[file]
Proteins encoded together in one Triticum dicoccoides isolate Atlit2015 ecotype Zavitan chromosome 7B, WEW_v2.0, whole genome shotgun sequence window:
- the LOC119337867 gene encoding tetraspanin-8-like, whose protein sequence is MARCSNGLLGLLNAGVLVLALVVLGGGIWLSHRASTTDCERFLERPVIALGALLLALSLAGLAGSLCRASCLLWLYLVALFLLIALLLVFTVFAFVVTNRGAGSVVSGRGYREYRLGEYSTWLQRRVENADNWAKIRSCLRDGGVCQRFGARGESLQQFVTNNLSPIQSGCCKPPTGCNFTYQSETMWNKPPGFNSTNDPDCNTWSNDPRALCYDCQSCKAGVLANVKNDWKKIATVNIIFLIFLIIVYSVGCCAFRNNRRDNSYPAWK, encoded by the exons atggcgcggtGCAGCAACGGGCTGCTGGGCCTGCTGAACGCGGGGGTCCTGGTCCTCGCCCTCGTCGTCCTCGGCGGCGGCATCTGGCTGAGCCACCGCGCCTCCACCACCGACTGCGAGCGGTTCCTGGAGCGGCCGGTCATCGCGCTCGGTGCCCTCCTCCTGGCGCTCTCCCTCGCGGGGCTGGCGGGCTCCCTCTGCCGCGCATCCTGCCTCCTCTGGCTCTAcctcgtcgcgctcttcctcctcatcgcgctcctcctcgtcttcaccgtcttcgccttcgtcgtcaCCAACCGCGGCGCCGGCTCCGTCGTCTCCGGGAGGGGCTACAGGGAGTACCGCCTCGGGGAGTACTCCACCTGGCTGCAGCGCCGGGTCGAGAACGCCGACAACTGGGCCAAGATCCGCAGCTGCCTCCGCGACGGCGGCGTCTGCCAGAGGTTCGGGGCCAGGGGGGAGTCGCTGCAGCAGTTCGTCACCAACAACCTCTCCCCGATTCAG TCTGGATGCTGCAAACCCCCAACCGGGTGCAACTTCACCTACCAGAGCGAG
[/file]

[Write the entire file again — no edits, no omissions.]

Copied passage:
Proteins encoded together in one Triticum dicoccoides isolate Atlit2015 ecotype Zavitan chromosome 7B, WEW_v2.0, whole genome shotgun sequence window:
- the LOC119337867 gene encoding tetraspanin-8-like, whose protein sequence is MARCSNGLLGLLNAGVLVLALVVLGGGIWLSHRASTTDCERFLERPVIALGALLLALSLAGLAGSLCRASCLLWLYLVALFLLIALLLVFTVFAFVVTNRGAGSVVSGRGYREYRLGEYSTWLQRRVENADNWAKIRSCLRDGGVCQRFGARGESLQQFVTNNLSPIQSGCCKPPTGCNFTYQSETMWNKPPGFNSTNDPDCNTWSNDPRALCYDCQSCKAGVLANVKNDWKKIATVNIIFLIFLIIVYSVGCCAFRNNRRDNSYPAWK, encoded by the exons atggcgcggtGCAGCAACGGGCTGCTGGGCCTGCTGAACGCGGGGGTCCTGGTCCTCGCCCTCGTCGTCCTCGGCGGCGGCATCTGGCTGAGCCACCGCGCCTCCACCACCGACTGCGAGCGGTTCCTGGAGCGGCCGGTCATCGCGCTCGGTGCCCTCCTCCTGGCGCTCTCCCTCGCGGGGCTGGCGGGCTCCCTCTGCCGCGCATCCTGCCTCCTCTGGCTCTAcctcgtcgcgctcttcctcctcatcgcgctcctcctcgtcttcaccgtcttcgccttcgtcgtcaCCAACCGCGGCGCCGGCTCCGTCGTCTCCGGGAGGGGCTACAGGGAGTACCGCCTCGGGGAGTACTCCACCTGGCTGCAGCGCCGGGTCGAGAACGCCGACAACTGGGCCAAGATCCGCAGCTGCCTCCGCGACGGCGGCGTCTGCCAGAGGTTCGGGGCCAGGGGGGAGTCGCTGCAGCAGTTCGTCACCAACAACCTCTCCCCGATTCAG TCTGGATGCTGCAAACCCCCAACCGGGTGCAACTTCACCTACCAGAGCGAG